Biodiversity & Conservation

, Volume 14, Issue 5, pp 1195–1209

Do we need species-specific guidelines for catch-and-release recreational angling to effectively conserve diverse fishery resources?

  • Steven J. Cooke
  • Cory D. Suski
Article

Abstract

Catch-and-release recreational angling has become very popular as a conservation strategy and as a fisheries management tool for a diverse array of fishes. Implicit in catch-and-release angling strategies is the assumption that fish experience low mortality and minimal sub-lethal effects. Despite the importance of this premise, research on this topic has focused on several popular North American sportfish, with negligible efforts directed towards understanding catch-and-release angling effects on alternative fish species. Here, we summarise the existing literature to develop five general trends that could be adopted for species for which no data are currently available: (1) minimise angling duration, (2) minimise air exposure, (3) avoid angling during extremes in water temperature, (4) use barbless hooks and artificial lures/flies, and (5) refrain from angling fish during the reproductive period. These generalities provide some level of protection to all species, but do have limitations. Therefore, we argue that a goal of conservation science and fisheries management should be the creation of species-specific guidelines for catch-and-release. These guidelines would take into account the inter-specific diversity of fishes and variation in fishing techniques. As recreational angling continues to grow in popularity, expanding to many developing countries, and targeting alternative species, it is important that reasonable data appropriate for specific fish and fisheries are available. The sustainable use and conservation of recreational fishery resources will depend upon the development and dissemination of effective catch-and-release angling strategies based upon sound science to stakeholders around the world.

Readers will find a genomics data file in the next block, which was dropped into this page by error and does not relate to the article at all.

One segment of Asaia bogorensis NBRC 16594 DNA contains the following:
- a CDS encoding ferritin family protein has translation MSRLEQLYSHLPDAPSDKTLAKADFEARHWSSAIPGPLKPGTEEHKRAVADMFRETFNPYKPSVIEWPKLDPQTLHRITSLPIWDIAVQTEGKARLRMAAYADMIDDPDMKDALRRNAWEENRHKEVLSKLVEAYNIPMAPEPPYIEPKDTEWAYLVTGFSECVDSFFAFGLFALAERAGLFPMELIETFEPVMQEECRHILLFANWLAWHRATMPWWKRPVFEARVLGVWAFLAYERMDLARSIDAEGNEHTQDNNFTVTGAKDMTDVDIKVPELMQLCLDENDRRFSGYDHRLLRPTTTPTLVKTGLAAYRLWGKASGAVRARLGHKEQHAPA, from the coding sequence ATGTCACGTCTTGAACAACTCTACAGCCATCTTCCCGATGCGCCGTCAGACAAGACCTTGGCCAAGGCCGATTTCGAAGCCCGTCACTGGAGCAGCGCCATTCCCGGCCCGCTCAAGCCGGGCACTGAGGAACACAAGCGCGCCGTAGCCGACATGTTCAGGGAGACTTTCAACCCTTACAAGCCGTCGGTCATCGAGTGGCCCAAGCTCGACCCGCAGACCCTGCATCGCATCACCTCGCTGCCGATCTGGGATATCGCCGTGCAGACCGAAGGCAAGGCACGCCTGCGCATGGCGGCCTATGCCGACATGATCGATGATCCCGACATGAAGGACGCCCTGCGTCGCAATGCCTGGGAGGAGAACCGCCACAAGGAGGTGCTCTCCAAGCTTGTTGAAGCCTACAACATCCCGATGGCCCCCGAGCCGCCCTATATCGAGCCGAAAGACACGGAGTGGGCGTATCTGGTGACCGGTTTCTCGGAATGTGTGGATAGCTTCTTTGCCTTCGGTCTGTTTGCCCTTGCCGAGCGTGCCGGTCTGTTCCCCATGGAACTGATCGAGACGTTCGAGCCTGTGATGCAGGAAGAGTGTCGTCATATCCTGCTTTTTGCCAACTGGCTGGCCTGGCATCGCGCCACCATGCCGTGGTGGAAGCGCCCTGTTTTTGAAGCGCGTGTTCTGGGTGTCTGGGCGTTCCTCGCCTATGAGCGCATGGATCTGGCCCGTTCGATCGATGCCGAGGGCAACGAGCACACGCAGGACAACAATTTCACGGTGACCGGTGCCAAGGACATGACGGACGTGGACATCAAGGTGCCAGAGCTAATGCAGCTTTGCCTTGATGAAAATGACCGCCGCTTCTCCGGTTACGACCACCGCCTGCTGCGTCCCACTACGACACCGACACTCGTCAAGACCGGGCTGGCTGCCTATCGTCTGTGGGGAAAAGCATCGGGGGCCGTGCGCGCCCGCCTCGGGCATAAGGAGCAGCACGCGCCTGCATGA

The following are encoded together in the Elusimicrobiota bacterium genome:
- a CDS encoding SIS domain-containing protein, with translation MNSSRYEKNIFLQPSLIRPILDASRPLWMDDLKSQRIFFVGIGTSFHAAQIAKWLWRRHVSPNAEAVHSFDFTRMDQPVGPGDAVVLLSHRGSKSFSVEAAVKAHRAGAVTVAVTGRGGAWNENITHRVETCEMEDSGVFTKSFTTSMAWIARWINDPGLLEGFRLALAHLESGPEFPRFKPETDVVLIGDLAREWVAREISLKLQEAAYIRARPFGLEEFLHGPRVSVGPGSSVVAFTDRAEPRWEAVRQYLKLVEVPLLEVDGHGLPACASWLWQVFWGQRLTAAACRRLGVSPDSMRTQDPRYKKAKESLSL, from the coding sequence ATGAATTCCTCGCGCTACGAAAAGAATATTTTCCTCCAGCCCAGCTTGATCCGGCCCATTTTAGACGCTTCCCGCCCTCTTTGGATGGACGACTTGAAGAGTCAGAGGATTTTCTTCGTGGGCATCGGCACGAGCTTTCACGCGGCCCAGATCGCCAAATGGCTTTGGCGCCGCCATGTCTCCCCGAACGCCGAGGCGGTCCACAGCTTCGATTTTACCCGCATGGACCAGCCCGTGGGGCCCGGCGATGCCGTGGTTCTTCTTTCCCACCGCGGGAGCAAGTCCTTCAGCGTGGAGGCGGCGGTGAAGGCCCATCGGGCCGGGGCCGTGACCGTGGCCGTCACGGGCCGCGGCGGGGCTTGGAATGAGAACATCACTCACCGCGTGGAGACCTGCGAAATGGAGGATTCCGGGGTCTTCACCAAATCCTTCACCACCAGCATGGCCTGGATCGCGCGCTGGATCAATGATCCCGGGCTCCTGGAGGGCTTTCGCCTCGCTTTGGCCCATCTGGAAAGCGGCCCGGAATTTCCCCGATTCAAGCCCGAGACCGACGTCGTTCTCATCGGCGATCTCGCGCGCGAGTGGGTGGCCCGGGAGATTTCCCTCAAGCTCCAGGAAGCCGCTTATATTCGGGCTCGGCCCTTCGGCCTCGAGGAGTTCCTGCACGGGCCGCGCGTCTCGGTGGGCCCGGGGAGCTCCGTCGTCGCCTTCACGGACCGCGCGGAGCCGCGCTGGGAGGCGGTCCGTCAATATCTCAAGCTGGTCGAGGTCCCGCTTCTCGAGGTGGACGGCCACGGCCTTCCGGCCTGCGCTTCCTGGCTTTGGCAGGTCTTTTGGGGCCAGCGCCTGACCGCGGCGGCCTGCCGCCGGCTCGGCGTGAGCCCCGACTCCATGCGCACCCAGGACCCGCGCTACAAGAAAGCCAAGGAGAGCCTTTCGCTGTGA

Keywords

Catch-and-release Fisheries conservation Hooking mortality Recreational angling Sustainable fisheries 

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Copyright information

© Springer 2005

Authors and Affiliations

  • Steven J. Cooke
    • 1
  • Cory D. Suski
    • 2
  1. 1.Department of Forest Sciences, Centre for Applied Conservation ResearchUniversity of British ColumbiaVancouverCanada
  2. 2.Department of BiologyQueen’s UniversityKingstonCanada

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